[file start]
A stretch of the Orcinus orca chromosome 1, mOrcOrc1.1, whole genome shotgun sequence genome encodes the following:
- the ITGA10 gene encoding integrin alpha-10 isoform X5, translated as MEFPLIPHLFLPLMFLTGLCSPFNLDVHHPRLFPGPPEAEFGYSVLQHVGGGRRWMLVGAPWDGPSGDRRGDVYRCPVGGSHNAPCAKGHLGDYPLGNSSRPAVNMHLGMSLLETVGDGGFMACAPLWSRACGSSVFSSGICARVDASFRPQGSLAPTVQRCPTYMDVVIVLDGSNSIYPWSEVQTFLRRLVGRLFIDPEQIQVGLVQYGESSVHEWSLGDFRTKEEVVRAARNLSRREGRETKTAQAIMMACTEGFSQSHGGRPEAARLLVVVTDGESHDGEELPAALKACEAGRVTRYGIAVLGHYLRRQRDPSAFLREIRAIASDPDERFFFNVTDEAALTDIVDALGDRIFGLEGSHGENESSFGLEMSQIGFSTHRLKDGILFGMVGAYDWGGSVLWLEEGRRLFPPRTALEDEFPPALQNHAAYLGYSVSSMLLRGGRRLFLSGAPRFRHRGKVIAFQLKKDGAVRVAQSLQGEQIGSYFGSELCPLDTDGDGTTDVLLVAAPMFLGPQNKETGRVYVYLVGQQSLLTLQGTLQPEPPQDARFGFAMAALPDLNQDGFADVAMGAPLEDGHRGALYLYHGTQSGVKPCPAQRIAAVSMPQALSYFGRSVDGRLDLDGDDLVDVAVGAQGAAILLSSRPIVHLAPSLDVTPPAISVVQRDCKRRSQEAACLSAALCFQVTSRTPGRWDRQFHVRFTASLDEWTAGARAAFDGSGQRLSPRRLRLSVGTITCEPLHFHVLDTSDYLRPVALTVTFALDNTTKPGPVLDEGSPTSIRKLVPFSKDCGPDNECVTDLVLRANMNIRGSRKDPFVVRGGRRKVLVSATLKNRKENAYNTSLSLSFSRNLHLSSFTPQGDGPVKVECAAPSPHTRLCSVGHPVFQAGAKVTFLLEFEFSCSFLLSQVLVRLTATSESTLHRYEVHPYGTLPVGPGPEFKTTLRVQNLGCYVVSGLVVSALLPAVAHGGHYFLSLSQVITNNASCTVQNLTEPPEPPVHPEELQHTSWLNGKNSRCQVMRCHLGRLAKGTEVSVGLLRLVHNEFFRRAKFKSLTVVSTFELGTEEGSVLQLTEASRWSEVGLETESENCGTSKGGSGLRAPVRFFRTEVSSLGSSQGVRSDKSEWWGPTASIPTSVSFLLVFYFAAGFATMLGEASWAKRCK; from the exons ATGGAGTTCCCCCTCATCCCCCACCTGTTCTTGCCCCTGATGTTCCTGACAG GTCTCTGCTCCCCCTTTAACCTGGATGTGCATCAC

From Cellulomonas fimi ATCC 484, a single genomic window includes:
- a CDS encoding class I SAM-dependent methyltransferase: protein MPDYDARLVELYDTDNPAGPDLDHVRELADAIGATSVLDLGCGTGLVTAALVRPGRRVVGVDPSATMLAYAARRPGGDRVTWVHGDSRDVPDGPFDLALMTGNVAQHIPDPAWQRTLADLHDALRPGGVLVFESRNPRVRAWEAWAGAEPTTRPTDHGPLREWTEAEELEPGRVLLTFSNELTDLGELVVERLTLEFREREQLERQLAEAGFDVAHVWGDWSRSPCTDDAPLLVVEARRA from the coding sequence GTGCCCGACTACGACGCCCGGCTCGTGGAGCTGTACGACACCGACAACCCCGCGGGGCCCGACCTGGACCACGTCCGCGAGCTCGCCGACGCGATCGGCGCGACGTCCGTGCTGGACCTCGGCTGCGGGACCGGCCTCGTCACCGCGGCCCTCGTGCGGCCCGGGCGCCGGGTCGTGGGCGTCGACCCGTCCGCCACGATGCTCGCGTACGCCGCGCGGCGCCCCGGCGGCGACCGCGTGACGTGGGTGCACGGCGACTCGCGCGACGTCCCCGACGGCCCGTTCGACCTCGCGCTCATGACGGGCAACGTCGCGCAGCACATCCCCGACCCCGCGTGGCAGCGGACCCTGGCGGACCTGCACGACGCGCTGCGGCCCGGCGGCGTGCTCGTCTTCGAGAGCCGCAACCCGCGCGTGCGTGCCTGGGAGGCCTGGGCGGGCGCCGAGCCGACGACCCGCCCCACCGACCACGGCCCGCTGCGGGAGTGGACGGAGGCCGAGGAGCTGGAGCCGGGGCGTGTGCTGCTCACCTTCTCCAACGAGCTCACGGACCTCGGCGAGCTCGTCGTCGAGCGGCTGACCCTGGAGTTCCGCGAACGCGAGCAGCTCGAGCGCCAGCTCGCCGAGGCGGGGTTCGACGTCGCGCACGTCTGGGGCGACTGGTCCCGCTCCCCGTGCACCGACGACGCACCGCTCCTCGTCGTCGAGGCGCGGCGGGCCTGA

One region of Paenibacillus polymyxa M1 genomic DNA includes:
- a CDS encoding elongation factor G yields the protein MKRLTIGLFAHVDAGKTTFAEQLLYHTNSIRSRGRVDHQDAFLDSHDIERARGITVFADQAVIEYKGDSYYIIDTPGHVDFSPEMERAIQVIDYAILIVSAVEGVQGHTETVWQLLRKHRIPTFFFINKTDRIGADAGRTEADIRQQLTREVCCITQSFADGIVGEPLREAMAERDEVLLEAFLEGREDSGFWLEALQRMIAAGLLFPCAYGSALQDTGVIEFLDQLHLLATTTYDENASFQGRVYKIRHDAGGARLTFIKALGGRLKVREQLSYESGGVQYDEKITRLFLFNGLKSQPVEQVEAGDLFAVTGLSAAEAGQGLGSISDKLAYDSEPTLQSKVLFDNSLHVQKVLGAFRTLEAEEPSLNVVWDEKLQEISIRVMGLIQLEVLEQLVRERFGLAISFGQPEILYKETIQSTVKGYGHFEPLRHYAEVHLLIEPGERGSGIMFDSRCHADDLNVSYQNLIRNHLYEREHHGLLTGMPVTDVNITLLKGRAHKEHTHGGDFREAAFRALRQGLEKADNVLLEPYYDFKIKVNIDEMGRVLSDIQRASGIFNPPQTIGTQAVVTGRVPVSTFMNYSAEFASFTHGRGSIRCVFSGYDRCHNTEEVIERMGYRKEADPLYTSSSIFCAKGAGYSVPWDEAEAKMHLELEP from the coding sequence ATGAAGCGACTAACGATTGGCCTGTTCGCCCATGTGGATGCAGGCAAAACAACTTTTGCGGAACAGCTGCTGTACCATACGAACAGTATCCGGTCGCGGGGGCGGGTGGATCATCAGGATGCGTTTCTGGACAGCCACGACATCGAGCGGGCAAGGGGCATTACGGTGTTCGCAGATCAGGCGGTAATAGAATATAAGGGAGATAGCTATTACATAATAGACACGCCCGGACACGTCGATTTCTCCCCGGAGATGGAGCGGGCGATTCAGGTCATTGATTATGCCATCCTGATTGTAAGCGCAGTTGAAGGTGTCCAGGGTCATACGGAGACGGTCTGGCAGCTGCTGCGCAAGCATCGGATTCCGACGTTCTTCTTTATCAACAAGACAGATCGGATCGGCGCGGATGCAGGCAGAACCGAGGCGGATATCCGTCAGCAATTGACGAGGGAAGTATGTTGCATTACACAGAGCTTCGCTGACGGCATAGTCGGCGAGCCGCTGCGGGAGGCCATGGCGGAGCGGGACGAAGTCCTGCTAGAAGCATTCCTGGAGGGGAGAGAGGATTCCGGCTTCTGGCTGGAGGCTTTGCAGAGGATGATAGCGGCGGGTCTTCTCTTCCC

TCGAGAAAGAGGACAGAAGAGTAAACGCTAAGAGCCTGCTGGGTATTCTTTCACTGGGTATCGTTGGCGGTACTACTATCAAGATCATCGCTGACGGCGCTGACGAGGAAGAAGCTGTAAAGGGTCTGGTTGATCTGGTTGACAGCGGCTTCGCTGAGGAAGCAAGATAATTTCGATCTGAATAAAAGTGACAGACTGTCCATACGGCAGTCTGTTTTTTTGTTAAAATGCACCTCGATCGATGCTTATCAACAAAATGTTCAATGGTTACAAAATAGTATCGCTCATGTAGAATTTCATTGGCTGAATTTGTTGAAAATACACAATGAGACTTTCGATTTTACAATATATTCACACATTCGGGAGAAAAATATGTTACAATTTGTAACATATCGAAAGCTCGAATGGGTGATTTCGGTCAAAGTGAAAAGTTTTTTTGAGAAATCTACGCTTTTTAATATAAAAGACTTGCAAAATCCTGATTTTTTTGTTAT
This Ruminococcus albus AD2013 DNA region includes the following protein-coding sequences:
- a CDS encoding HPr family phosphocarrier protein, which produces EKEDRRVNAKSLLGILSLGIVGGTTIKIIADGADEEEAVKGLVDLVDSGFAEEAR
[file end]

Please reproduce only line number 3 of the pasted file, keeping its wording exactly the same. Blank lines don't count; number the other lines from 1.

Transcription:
From Cellulomonas fimi ATCC 484, a single genomic window includes: